Reviews are out and we do like those with five stars. Several important choreographers working in Britain have been asked to comment on the exhibition on radio and it has been particularly satisfying that they seem to have liked our section on choreographers and choreography.
Bakst's design for the Young Rajah chosen by Shobana Jeyasingh
For Front Row Javier de Frutos, Shobana Jeyasingh and Richard Alston were asked to select one object to talk about and they respectively chose Diaghilev caricatured by Jean Cocteau as the Young Girl in Le Spectre de la rose, Léon Bakst’s design for the Young Rajah in Le Dieu Bleu and Natalia Goncharova’s stunning backcloth for The Firebird.
Cocteau's caricature chosen by Javier de Frutos
Everyone seemed to think I’d have a quiet weekend. Not a hope. On Saturday I contributed two presentations to a study day on the Ballets Russes organised by Arts Pursuits and on Sunday there was both a screening of Nijinsky God of the Dance at the BFI Southbank and Simon Callow appeared as Diaghilev in the premiere of The Lightening Conductor at the Hampstead Festival (this years focusing on the Ballets Russes).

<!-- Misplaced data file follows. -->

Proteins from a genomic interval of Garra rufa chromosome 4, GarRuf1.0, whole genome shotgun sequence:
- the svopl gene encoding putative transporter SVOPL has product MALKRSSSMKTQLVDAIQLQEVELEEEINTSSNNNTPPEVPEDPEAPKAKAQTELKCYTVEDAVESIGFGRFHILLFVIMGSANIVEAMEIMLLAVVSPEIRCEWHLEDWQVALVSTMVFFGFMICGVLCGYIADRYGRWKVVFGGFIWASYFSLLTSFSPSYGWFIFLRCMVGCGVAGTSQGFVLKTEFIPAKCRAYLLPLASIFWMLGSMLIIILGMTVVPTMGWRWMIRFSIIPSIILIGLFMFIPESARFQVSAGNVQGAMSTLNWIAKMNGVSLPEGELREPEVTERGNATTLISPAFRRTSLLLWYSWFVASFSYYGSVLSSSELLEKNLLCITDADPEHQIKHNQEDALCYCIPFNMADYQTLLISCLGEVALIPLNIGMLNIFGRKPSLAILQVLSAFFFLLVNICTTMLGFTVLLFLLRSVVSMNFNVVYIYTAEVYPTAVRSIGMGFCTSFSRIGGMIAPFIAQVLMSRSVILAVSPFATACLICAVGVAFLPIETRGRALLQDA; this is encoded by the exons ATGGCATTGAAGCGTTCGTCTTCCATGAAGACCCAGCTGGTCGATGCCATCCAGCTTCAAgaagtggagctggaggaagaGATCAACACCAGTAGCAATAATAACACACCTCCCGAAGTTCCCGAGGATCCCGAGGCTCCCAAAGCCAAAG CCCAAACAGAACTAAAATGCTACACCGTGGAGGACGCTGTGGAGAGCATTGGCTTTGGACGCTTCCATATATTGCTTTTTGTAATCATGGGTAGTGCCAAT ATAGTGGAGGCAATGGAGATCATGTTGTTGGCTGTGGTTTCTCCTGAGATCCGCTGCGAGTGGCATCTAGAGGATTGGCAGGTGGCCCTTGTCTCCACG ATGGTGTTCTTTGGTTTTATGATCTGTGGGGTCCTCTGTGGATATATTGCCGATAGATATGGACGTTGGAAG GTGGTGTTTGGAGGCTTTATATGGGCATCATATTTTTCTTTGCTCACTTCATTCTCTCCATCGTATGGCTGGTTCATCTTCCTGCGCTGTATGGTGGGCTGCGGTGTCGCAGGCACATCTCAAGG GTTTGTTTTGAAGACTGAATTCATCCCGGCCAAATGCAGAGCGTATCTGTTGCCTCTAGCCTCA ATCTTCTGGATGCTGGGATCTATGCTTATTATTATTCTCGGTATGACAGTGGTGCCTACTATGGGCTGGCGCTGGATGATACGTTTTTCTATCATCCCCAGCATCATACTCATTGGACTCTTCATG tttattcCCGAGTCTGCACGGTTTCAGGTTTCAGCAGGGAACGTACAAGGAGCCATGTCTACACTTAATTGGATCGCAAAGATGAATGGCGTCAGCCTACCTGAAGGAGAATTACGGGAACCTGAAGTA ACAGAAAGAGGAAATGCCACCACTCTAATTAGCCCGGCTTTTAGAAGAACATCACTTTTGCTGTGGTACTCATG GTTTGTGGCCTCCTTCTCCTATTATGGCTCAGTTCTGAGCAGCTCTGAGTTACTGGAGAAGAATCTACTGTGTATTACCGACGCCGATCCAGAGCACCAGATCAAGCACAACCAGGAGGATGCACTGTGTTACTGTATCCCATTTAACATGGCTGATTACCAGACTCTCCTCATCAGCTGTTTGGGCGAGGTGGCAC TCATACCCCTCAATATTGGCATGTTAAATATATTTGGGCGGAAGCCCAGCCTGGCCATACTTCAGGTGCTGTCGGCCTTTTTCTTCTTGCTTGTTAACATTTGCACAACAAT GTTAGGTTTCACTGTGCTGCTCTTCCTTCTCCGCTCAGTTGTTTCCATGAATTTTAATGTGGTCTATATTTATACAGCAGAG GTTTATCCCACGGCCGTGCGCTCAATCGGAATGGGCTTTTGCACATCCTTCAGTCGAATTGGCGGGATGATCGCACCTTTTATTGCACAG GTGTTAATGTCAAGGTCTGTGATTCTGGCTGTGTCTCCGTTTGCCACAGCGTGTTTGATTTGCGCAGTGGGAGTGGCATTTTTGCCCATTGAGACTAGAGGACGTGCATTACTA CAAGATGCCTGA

Monday saw more press visits and in the evening it was back to Hampstead for the screening of Four Emperors, One Nightingale and a Ballet that was lost the story of production of Le Chant du rossignol mounted by Millicent Hodson and Kenneth Archer inspired by George Balanchine’s 1925 production. It was fascinating seeing it a second time (it was previously shown in London in 2004), especially with all my new knowledge about the Ballets Russes. Slightly embarrassing too as the V&A staff handle costumes so much more carefully now than when the film was made. The interview sections were largely taken from John Drummond’s 1968 Omnibus: the Years in Exile and Peter Adams’ 1979 programme Sergei Pavlovich Diaghilev 1872-1929 both of which will be screened this weekend at the BFI Southbank as part of the From the Ballets Russes season.